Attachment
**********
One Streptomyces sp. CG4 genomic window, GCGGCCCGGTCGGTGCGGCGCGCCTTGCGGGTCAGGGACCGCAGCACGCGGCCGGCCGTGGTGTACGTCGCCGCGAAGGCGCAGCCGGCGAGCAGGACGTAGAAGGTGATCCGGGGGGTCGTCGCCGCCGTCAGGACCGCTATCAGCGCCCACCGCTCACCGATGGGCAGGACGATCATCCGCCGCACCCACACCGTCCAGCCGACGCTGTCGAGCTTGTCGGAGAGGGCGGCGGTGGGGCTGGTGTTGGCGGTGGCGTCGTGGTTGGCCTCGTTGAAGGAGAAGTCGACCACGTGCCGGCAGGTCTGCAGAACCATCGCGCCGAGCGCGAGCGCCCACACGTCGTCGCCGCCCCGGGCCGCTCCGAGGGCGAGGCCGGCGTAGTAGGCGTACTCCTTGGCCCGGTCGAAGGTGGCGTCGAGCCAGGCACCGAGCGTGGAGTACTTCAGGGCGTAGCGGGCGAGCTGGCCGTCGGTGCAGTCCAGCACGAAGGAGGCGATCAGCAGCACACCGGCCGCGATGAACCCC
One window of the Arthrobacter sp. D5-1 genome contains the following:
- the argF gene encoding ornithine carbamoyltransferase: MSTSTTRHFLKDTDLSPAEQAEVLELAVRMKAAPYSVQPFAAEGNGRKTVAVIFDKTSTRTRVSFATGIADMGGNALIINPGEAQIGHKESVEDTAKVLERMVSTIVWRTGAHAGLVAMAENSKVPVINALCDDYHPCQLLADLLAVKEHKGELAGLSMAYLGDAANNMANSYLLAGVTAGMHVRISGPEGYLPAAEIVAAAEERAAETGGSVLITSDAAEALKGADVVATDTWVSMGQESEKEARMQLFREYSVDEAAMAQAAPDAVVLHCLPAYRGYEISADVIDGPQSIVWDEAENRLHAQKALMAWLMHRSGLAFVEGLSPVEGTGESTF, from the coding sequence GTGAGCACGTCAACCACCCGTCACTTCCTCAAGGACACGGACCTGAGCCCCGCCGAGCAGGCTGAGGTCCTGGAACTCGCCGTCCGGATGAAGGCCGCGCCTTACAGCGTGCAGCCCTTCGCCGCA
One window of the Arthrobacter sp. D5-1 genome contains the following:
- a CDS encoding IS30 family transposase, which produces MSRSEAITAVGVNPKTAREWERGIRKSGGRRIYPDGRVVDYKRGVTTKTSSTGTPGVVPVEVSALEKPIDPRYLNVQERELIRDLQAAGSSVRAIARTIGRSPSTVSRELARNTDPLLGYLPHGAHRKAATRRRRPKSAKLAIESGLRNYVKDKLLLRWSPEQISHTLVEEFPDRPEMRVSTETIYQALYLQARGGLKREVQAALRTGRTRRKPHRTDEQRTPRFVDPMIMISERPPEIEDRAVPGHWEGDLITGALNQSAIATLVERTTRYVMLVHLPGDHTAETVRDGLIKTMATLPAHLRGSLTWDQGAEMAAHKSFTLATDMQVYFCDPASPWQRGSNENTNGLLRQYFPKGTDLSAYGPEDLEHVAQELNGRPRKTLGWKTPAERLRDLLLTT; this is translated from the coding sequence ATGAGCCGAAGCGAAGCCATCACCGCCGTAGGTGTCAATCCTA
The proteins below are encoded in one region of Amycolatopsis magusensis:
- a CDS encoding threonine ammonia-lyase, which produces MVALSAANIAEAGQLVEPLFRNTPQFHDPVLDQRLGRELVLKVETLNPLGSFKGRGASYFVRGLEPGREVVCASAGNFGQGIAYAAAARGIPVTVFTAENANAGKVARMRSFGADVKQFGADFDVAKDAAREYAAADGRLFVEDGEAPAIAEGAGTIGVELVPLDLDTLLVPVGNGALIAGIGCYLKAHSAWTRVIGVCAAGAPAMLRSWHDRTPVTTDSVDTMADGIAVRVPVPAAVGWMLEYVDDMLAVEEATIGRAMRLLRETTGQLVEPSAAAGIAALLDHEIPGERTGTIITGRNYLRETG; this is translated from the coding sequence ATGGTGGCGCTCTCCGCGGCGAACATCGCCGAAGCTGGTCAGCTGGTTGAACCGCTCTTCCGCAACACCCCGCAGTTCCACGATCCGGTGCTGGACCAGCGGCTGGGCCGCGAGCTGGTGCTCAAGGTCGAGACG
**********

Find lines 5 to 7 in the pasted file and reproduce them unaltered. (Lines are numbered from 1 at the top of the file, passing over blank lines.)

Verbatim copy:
- a CDS encoding IS30 family transposase, which produces MSRSEAITAVGVNPKTAREWERGIRKSGGRRIYPDGRVVDYKRGVTTKTSSTGTPGVVPVEVSALEKPIDPRYLNVQERELIRDLQAAGSSVRAIARTIGRSPSTVSRELARNTDPLLGYLPHGAHRKAATRRRRPKSAKLAIESGLRNYVKDKLLLRWSPEQISHTLVEEFPDRPEMRVSTETIYQALYLQARGGLKREVQAALRTGRTRRKPHRTDEQRTPRFVDPMIMISERPPEIEDRAVPGHWEGDLITGALNQSAIATLVERTTRYVMLVHLPGDHTAETVRDGLIKTMATLPAHLRGSLTWDQGAEMAAHKSFTLATDMQVYFCDPASPWQRGSNENTNGLLRQYFPKGTDLSAYGPEDLEHVAQELNGRPRKTLGWKTPAERLRDLLLTT; this is translated from the coding sequence ATGAGCCGAAGCGAAGCCATCACCGCCGTAGGTGTCAATCCTA
The proteins below are encoded in one region of Amycolatopsis magusensis:
- a CDS encoding threonine ammonia-lyase, which produces MVALSAANIAEAGQLVEPLFRNTPQFHDPVLDQRLGRELVLKVETLNPLGSFKGRGASYFVRGLEPGREVVCASAGNFGQGIAYAAAARGIPVTVFTAENANAGKVARMRSFGADVKQFGADFDVAKDAAREYAAADGRLFVEDGEAPAIAEGAGTIGVELVPLDLDTLLVPVGNGALIAGIGCYLKAHSAWTRVIGVCAAGAPAMLRSWHDRTPVTTDSVDTMADGIAVRVPVPAAVGWMLEYVDDMLAVEEATIGRAMRLLRETTGQLVEPSAAAGIAALLDHEIPGERTGTIITGRNYLRETG; this is translated from the coding sequence ATGGTGGCGCTCTCCGCGGCGAACATCGCCGAAGCTGGTCAGCTGGTTGAACCGCTCTTCCGCAACACCCCGCAGTTCCACGATCCGGTGCTGGACCAGCGGCTGGGCCGCGAGCTGGTGCTCAAGGTCGAGACG